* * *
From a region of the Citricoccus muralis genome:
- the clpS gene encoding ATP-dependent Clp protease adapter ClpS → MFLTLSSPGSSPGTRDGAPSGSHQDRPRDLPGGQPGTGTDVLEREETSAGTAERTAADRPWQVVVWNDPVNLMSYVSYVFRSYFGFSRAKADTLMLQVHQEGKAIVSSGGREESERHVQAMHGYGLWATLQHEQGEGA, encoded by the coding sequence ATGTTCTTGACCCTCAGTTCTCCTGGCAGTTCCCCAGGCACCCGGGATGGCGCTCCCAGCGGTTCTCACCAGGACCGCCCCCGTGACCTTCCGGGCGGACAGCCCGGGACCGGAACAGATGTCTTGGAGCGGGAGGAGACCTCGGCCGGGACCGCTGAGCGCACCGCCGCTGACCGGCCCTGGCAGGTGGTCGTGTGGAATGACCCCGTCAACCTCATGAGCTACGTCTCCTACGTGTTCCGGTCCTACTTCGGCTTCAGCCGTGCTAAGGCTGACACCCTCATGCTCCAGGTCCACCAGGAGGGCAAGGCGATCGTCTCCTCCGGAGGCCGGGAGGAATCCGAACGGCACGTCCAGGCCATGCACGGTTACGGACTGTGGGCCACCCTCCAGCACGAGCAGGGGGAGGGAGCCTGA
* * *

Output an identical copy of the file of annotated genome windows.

From a region of the Citricoccus muralis genome:
- the clpS gene encoding ATP-dependent Clp protease adapter ClpS → MFLTLSSPGSSPGTRDGAPSGSHQDRPRDLPGGQPGTGTDVLEREETSAGTAERTAADRPWQVVVWNDPVNLMSYVSYVFRSYFGFSRAKADTLMLQVHQEGKAIVSSGGREESERHVQAMHGYGLWATLQHEQGEGA, encoded by the coding sequence ATGTTCTTGACCCTCAGTTCTCCTGGCAGTTCCCCAGGCACCCGGGATGGCGCTCCCAGCGGTTCTCACCAGGACCGCCCCCGTGACCTTCCGGGCGGACAGCCCGGGACCGGAACAGATGTCTTGGAGCGGGAGGAGACCTCGGCCGGGACCGCTGAGCGCACCGCCGCTGACCGGCCCTGGCAGGTGGTCGTGTGGAATGACCCCGTCAACCTCATGAGCTACGTCTCCTACGTGTTCCGGTCCTACTTCGGCTTCAGCCGTGCTAAGGCTGACACCCTCATGCTCCAGGTCCACCAGGAGGGCAAGGCGATCGTCTCCTCCGGAGGCCGGGAGGAATCCGAACGGCACGTCCAGGCCATGCACGGTTACGGACTGTGGGCCACCCTCCAGCACGAGCAGGGGGAGGGAGCCTGA